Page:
Friday, September 4, 2009


My neighbor Rick could have planted large flowers in his front garden--mallows, peonies--but he put in small plants, quilting in tightly under the yellow-flowered trumpet vine twining up to the roof. The garden is in its glory; the quilt has burst its stitches. Plants burgeon just before frost, which cuts them down when they are at their fullest. Emily Dickinson called frost "the blonde assassin." At Thanksgiving we should celebrate the wild glut as we fork up our food, and mourn because the the hot days are over.

After I saw Rick's garden I moused around my neighborhood, looking for small things, and found this clematis virginiana topping Gretchen and Fred's iron fence. There's an infinite number of tiny white flowers. I like the frothing lace better than the frisbee-sized blossoms of clematis hybrids.

Someone's built a play farmstand. Where are the children? Inside with their computers?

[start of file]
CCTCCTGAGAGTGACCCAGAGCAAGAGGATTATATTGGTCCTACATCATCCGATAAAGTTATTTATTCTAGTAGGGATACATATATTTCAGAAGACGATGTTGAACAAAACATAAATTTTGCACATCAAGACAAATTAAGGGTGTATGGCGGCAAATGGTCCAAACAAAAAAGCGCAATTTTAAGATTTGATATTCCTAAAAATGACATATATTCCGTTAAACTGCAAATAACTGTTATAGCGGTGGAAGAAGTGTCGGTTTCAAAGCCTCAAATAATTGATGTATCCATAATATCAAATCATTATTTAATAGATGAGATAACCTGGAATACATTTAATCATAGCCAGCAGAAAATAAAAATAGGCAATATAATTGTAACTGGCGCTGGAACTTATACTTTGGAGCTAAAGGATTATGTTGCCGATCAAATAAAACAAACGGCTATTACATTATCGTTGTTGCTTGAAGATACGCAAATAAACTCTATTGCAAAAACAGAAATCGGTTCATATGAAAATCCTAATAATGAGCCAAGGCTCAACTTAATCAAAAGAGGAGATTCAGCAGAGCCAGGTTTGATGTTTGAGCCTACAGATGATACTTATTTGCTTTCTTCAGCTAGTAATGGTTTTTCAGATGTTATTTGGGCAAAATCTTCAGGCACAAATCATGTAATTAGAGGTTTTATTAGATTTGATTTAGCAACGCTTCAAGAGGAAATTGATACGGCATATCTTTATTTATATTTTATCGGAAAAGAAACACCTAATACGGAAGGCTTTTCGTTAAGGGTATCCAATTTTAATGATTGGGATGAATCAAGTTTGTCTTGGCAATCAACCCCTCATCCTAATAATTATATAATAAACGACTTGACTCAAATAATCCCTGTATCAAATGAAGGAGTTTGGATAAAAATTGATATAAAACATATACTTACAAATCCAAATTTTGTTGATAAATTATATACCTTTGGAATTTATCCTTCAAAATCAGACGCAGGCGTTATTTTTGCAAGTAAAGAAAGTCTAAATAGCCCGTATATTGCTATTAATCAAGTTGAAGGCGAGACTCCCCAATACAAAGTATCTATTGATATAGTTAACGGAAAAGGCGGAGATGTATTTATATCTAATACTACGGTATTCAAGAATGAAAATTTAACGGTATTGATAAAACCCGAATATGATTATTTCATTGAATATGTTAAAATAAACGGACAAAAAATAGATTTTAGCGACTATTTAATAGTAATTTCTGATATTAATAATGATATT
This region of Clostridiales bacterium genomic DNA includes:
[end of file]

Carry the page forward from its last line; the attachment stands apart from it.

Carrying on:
When I was small I loved "The Little People" comic strip that would appear in the Sunday paper. There were so many of them crammed into the comic-strip 'windows.' And they were so busy, so cunning. Here's a gang of them fishing from a teapot.

PS: Before "The Little People" I was entranced by "The Teenie Weenies."

There used to be a doll shop in Boston, on Charles Street. It was well known for its miniature doll-house pies, the artificial fruit fitted into crimped bottle tops.


  1. I remember a one panel comic, not a strip called, the "Teenie Weenies." Yours look like the Campbell Kids or Snap, Crackle and Pop.

  2. Bluedog: I remember the "Teenie Weenies." They must have predated "The Little People." I'll add a PS to this post.

  3. I appreciate your writing style and use of images. Keep up the good work!